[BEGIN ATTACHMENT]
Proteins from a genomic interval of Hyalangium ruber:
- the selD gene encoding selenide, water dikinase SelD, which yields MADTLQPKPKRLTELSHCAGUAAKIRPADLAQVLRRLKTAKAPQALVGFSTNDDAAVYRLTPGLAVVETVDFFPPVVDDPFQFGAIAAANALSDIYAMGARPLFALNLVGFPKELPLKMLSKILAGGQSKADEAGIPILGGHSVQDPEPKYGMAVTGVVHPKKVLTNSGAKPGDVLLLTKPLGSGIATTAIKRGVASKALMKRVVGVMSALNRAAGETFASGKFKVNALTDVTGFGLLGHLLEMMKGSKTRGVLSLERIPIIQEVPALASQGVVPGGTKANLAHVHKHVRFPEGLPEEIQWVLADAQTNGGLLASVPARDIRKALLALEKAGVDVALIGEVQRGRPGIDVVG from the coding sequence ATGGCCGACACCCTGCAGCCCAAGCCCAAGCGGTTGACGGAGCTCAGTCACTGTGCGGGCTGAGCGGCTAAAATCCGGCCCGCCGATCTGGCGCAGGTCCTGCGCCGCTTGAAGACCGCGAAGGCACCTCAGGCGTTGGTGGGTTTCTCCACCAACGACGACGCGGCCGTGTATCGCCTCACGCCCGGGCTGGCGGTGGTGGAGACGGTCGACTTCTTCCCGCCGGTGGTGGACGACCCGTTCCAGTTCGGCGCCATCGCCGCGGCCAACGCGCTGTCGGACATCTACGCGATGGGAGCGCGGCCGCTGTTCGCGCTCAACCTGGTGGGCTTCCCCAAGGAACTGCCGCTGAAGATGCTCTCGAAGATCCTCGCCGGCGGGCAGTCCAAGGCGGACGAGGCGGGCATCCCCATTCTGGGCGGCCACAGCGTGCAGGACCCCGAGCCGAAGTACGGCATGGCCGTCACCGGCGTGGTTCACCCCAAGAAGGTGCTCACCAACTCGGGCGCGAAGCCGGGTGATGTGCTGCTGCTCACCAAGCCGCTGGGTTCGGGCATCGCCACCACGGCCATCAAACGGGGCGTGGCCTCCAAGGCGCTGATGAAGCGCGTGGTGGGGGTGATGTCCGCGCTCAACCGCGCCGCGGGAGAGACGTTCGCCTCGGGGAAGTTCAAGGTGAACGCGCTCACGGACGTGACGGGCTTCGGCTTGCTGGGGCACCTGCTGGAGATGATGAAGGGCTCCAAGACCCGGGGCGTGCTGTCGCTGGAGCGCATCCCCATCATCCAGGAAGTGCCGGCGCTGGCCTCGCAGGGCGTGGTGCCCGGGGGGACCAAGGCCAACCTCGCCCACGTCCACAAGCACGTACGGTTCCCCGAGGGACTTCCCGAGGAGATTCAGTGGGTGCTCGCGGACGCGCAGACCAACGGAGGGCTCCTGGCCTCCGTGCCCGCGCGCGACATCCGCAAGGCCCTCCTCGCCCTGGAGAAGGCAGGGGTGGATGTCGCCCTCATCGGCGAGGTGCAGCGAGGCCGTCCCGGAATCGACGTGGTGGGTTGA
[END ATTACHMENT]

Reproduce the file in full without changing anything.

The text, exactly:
Proteins from a genomic interval of Hyalangium ruber:
- the selD gene encoding selenide, water dikinase SelD, which yields MADTLQPKPKRLTELSHCAGUAAKIRPADLAQVLRRLKTAKAPQALVGFSTNDDAAVYRLTPGLAVVETVDFFPPVVDDPFQFGAIAAANALSDIYAMGARPLFALNLVGFPKELPLKMLSKILAGGQSKADEAGIPILGGHSVQDPEPKYGMAVTGVVHPKKVLTNSGAKPGDVLLLTKPLGSGIATTAIKRGVASKALMKRVVGVMSALNRAAGETFASGKFKVNALTDVTGFGLLGHLLEMMKGSKTRGVLSLERIPIIQEVPALASQGVVPGGTKANLAHVHKHVRFPEGLPEEIQWVLADAQTNGGLLASVPARDIRKALLALEKAGVDVALIGEVQRGRPGIDVVG from the coding sequence ATGGCCGACACCCTGCAGCCCAAGCCCAAGCGGTTGACGGAGCTCAGTCACTGTGCGGGCTGAGCGGCTAAAATCCGGCCCGCCGATCTGGCGCAGGTCCTGCGCCGCTTGAAGACCGCGAAGGCACCTCAGGCGTTGGTGGGTTTCTCCACCAACGACGACGCGGCCGTGTATCGCCTCACGCCCGGGCTGGCGGTGGTGGAGACGGTCGACTTCTTCCCGCCGGTGGTGGACGACCCGTTCCAGTTCGGCGCCATCGCCGCGGCCAACGCGCTGTCGGACATCTACGCGATGGGAGCGCGGCCGCTGTTCGCGCTCAACCTGGTGGGCTTCCCCAAGGAACTGCCGCTGAAGATGCTCTCGAAGATCCTCGCCGGCGGGCAGTCCAAGGCGGACGAGGCGGGCATCCCCATTCTGGGCGGCCACAGCGTGCAGGACCCCGAGCCGAAGTACGGCATGGCCGTCACCGGCGTGGTTCACCCCAAGAAGGTGCTCACCAACTCGGGCGCGAAGCCGGGTGATGTGCTGCTGCTCACCAAGCCGCTGGGTTCGGGCATCGCCACCACGGCCATCAAACGGGGCGTGGCCTCCAAGGCGCTGATGAAGCGCGTGGTGGGGGTGATGTCCGCGCTCAACCGCGCCGCGGGAGAGACGTTCGCCTCGGGGAAGTTCAAGGTGAACGCGCTCACGGACGTGACGGGCTTCGGCTTGCTGGGGCACCTGCTGGAGATGATGAAGGGCTCCAAGACCCGGGGCGTGCTGTCGCTGGAGCGCATCCCCATCATCCAGGAAGTGCCGGCGCTGGCCTCGCAGGGCGTGGTGCCCGGGGGGACCAAGGCCAACCTCGCCCACGTCCACAAGCACGTACGGTTCCCCGAGGGACTTCCCGAGGAGATTCAGTGGGTGCTCGCGGACGCGCAGACCAACGGAGGGCTCCTGGCCTCCGTGCCCGCGCGCGACATCCGCAAGGCCCTCCTCGCCCTGGAGAAGGCAGGGGTGGATGTCGCCCTCATCGGCGAGGTGCAGCGAGGCCGTCCCGGAATCGACGTGGTGGGTTGA